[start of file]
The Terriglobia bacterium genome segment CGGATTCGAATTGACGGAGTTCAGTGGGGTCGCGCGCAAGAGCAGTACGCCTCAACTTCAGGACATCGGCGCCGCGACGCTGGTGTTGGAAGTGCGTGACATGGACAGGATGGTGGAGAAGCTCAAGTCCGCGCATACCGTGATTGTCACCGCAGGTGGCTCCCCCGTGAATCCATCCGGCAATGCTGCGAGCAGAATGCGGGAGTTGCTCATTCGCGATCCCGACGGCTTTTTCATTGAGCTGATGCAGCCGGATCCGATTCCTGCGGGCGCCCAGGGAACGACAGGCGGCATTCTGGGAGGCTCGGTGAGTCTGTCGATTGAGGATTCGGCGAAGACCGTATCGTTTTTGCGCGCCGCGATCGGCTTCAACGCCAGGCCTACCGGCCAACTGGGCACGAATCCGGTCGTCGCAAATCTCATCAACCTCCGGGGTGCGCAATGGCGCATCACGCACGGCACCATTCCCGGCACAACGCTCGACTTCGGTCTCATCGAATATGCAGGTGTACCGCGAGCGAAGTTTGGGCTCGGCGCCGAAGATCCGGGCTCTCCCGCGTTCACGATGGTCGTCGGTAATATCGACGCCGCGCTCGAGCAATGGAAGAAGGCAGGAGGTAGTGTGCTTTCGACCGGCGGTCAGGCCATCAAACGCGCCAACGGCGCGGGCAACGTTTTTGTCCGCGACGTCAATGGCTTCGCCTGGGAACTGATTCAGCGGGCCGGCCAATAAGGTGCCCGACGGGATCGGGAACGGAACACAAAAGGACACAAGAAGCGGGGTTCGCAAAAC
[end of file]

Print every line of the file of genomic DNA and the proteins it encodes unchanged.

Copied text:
The Terriglobia bacterium genome segment CGGATTCGAATTGACGGAGTTCAGTGGGGTCGCGCGCAAGAGCAGTACGCCTCAACTTCAGGACATCGGCGCCGCGACGCTGGTGTTGGAAGTGCGTGACATGGACAGGATGGTGGAGAAGCTCAAGTCCGCGCATACCGTGATTGTCACCGCAGGTGGCTCCCCCGTGAATCCATCCGGCAATGCTGCGAGCAGAATGCGGGAGTTGCTCATTCGCGATCCCGACGGCTTTTTCATTGAGCTGATGCAGCCGGATCCGATTCCTGCGGGCGCCCAGGGAACGACAGGCGGCATTCTGGGAGGCTCGGTGAGTCTGTCGATTGAGGATTCGGCGAAGACCGTATCGTTTTTGCGCGCCGCGATCGGCTTCAACGCCAGGCCTACCGGCCAACTGGGCACGAATCCGGTCGTCGCAAATCTCATCAACCTCCGGGGTGCGCAATGGCGCATCACGCACGGCACCATTCCCGGCACAACGCTCGACTTCGGTCTCATCGAATATGCAGGTGTACCGCGAGCGAAGTTTGGGCTCGGCGCCGAAGATCCGGGCTCTCCCGCGTTCACGATGGTCGTCGGTAATATCGACGCCGCGCTCGAGCAATGGAAGAAGGCAGGAGGTAGTGTGCTTTCGACCGGCGGTCAGGCCATCAAACGCGCCAACGGCGCGGGCAACGTTTTTGTCCGCGACGTCAATGGCTTCGCCTGGGAACTGATTCAGCGGGCCGGCCAATAAGGTGCCCGACGGGATCGGGAACGGAACACAAAAGGACACAAGAAGCGGGGTTCGCAAAAC